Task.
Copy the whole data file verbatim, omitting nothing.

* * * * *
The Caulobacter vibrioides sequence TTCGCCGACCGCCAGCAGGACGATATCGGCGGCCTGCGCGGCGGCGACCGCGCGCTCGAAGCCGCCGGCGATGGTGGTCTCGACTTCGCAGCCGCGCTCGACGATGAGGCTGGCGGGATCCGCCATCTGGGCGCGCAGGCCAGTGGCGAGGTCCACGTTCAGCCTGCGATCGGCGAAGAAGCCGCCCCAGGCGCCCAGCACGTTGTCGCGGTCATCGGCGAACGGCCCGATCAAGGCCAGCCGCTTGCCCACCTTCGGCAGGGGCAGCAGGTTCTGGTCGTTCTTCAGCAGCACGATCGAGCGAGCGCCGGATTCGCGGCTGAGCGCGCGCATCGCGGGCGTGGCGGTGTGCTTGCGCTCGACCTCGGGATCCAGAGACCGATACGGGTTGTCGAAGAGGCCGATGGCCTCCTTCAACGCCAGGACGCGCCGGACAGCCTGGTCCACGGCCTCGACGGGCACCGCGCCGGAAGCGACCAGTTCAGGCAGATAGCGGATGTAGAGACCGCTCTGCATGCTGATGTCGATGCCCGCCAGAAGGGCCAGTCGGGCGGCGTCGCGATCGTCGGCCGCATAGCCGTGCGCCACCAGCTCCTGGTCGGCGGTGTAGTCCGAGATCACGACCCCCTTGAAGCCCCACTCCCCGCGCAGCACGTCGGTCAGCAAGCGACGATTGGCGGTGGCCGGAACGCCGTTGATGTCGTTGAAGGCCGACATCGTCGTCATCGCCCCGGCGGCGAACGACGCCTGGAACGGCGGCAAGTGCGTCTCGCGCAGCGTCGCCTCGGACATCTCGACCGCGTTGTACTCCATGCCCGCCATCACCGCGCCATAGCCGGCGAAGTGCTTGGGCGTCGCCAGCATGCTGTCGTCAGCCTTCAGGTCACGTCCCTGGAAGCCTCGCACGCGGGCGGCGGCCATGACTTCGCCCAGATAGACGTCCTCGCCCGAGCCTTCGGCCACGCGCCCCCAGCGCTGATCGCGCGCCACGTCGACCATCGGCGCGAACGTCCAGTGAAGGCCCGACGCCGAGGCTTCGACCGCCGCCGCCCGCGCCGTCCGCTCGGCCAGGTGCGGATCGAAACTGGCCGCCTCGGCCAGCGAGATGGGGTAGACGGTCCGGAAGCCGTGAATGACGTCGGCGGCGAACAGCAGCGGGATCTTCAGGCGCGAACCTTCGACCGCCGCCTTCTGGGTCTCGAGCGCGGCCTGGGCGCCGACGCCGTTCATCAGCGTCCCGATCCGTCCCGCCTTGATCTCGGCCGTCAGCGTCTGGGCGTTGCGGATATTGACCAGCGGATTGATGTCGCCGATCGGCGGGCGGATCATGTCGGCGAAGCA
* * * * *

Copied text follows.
The Caulobacter vibrioides sequence TTCGCCGACCGCCAGCAGGACGATATCGGCGGCCTGCGCGGCGGCGACCGCGCGCTCGAAGCCGCCGGCGATGGTGGTCTCGACTTCGCAGCCGCGCTCGACGATGAGGCTGGCGGGATCCGCCATCTGGGCGCGCAGGCCAGTGGCGAGGTCCACGTTCAGCCTGCGATCGGCGAAGAAGCCGCCCCAGGCGCCCAGCACGTTGTCGCGGTCATCGGCGAACGGCCCGATCAAGGCCAGCCGCTTGCCCACCTTCGGCAGGGGCAGCAGGTTCTGGTCGTTCTTCAGCAGCACGATCGAGCGAGCGCCGGATTCGCGGCTGAGCGCGCGCATCGCGGGCGTGGCGGTGTGCTTGCGCTCGACCTCGGGATCCAGAGACCGATACGGGTTGTCGAAGAGGCCGATGGCCTCCTTCAACGCCAGGACGCGCCGGACAGCCTGGTCCACGGCCTCGACGGGCACCGCGCCGGAAGCGACCAGTTCAGGCAGATAGCGGATGTAGAGACCGCTCTGCATGCTGATGTCGATGCCCGCCAGAAGGGCCAGTCGGGCGGCGTCGCGATCGTCGGCCGCATAGCCGTGCGCCACCAGCTCCTGGTCGGCGGTGTAGTCCGAGATCACGACCCCCTTGAAGCCCCACTCCCCGCGCAGCACGTCGGTCAGCAAGCGACGATTGGCGGTGGCCGGAACGCCGTTGATGTCGTTGAAGGCCGACATCGTCGTCATCGCCCCGGCGGCGAACGACGCCTGGAACGGCGGCAAGTGCGTCTCGCGCAGCGTCGCCTCGGACATCTCGACCGCGTTGTACTCCATGCCCGCCATCACCGCGCCATAGCCGGCGAAGTGCTTGGGCGTCGCCAGCATGCTGTCGTCAGCCTTCAGGTCACGTCCCTGGAAGCCTCGCACGCGGGCGGCGGCCATGACTTCGCCCAGATAGACGTCCTCGCCCGAGCCTTCGGCCACGCGCCCCCAGCGCTGATCGCGCGCCACGTCGACCATCGGCGCGAACGTCCAGTGAAGGCCCGACGCCGAGGCTTCGACCGCCGCCGCCCGCGCCGTCCGCTCGGCCAGGTGCGGATCGAAACTGGCCGCCTCGGCCAGCGAGATGGGGTAGACGGTCCGGAAGCCGTGAATGACGTCGGCGGCGAACAGCAGCGGGATCTTCAGGCGCGAACCTTCGACCGCCGCCTTCTGGGTCTCGAGCGCGGCCTGGGCGCCGACGCCGTTCATCAGCGTCCCGATCCGTCCCGCCTTGATCTCGGCCGTCAGCGTCTGGGCGTTGCGGATATTGACCAGCGGATTGATGTCGCCGATCGGCGGGCGGATCATGTCGGCGAAGCA